• conceptions of natural science. He felt that the world could give mankind
  • Title: Fruits/Anthroposophy: Lecture 5: From Sense Perception to Spirit Imaging
    Matching lines:
    • soul activity does not come to life within the usual intellectual concepts
    • however, bring such images to expression in concepts that are as lucid
    • concepts here and now, and to which we may also relate at this moment
    • the memory concept to something we experienced ten years ago. Compare
    • concepts but as something we may call Imagination, because it takes
    • in concepts, having taken the roundabout route via pictorial imaging.
    • in concepts. Today we are able to express ourselves in concepts; we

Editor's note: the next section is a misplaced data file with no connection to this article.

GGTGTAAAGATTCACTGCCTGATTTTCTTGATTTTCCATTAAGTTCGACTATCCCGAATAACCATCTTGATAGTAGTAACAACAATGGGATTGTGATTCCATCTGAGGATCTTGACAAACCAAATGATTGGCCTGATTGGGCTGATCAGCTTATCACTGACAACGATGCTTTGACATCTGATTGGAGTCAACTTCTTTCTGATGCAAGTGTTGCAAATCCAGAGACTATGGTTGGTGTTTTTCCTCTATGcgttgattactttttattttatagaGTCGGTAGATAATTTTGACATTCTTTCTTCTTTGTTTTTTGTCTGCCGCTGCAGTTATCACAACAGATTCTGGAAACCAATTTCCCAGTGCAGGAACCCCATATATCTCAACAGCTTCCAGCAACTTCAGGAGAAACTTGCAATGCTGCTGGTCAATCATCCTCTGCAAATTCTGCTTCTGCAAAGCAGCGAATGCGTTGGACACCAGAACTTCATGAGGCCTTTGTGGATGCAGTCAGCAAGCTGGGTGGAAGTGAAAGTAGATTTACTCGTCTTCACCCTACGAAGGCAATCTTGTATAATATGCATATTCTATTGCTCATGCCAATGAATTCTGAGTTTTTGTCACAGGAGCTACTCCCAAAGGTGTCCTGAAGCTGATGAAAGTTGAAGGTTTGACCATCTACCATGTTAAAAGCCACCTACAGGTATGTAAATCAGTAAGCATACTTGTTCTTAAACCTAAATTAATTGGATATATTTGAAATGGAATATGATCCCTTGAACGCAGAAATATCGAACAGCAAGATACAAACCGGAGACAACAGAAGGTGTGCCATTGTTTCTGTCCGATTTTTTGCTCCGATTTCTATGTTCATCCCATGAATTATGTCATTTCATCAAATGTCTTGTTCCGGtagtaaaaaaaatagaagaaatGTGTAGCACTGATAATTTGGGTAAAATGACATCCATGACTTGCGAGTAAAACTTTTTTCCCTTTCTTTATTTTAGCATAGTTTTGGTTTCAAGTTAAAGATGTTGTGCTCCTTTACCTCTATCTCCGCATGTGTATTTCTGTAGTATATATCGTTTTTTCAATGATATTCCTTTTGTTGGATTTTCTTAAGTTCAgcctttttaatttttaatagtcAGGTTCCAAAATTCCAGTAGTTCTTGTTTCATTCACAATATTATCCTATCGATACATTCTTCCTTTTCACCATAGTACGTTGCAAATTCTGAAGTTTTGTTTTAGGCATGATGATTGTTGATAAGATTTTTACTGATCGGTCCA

• to dealing with the inorganic sphere by forming concepts. But that is
    • Before that, people were unable to use concepts in this way. The concepts
    • relation to Swedenborg shows how Goethe arrived at certain conceptual
    • his peak. Until his fortieth year, he evolved conceptual categories
    • fell ill, in a way, and into his sick organism poured the conceptual
    • capable of scientific thinking. All this conceptual synthesis, as one
    • intensity, went in a direction that was healthy. And the concepts formulated
    • at constructive concepts of a world which has its being in measure,
    • is based entirely on intellectual concepts. Instead, we find Goethe
    • of concepts. He took these concepts from his own period. I have often
    • into organic nature today. But the concepts Haeckel extracted from all
    • that, the concepts presented in the part of the book I am saying we
    • should tear off, these derive from the general conceptual approach of